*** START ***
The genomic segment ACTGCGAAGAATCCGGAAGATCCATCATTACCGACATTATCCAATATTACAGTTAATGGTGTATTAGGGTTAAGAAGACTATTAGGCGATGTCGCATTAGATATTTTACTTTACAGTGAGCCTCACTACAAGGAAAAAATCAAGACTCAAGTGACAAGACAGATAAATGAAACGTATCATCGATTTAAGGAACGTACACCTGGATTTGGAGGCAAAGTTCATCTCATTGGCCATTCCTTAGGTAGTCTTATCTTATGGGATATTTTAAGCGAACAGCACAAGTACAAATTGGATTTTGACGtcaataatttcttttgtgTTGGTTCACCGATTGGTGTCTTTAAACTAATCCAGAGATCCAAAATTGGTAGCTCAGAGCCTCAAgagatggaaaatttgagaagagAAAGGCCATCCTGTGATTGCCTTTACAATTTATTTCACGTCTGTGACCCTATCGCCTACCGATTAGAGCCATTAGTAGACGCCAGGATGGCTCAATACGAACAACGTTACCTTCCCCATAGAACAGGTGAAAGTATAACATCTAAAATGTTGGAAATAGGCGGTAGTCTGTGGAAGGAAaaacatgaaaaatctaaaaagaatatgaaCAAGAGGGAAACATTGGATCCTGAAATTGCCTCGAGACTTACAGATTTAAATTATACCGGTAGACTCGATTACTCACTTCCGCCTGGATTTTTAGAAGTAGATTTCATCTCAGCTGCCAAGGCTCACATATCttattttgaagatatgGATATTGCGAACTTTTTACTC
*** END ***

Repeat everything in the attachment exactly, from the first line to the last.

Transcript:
The genomic segment ACTGCGAAGAATCCGGAAGATCCATCATTACCGACATTATCCAATATTACAGTTAATGGTGTATTAGGGTTAAGAAGACTATTAGGCGATGTCGCATTAGATATTTTACTTTACAGTGAGCCTCACTACAAGGAAAAAATCAAGACTCAAGTGACAAGACAGATAAATGAAACGTATCATCGATTTAAGGAACGTACACCTGGATTTGGAGGCAAAGTTCATCTCATTGGCCATTCCTTAGGTAGTCTTATCTTATGGGATATTTTAAGCGAACAGCACAAGTACAAATTGGATTTTGACGtcaataatttcttttgtgTTGGTTCACCGATTGGTGTCTTTAAACTAATCCAGAGATCCAAAATTGGTAGCTCAGAGCCTCAAgagatggaaaatttgagaagagAAAGGCCATCCTGTGATTGCCTTTACAATTTATTTCACGTCTGTGACCCTATCGCCTACCGATTAGAGCCATTAGTAGACGCCAGGATGGCTCAATACGAACAACGTTACCTTCCCCATAGAACAGGTGAAAGTATAACATCTAAAATGTTGGAAATAGGCGGTAGTCTGTGGAAGGAAaaacatgaaaaatctaaaaagaatatgaaCAAGAGGGAAACATTGGATCCTGAAATTGCCTCGAGACTTACAGATTTAAATTATACCGGTAGACTCGATTACTCACTTCCGCCTGGATTTTTAGAAGTAGATTTCATCTCAGCTGCCAAGGCTCACATATCttattttgaagatatgGATATTGCGAACTTTTTACTC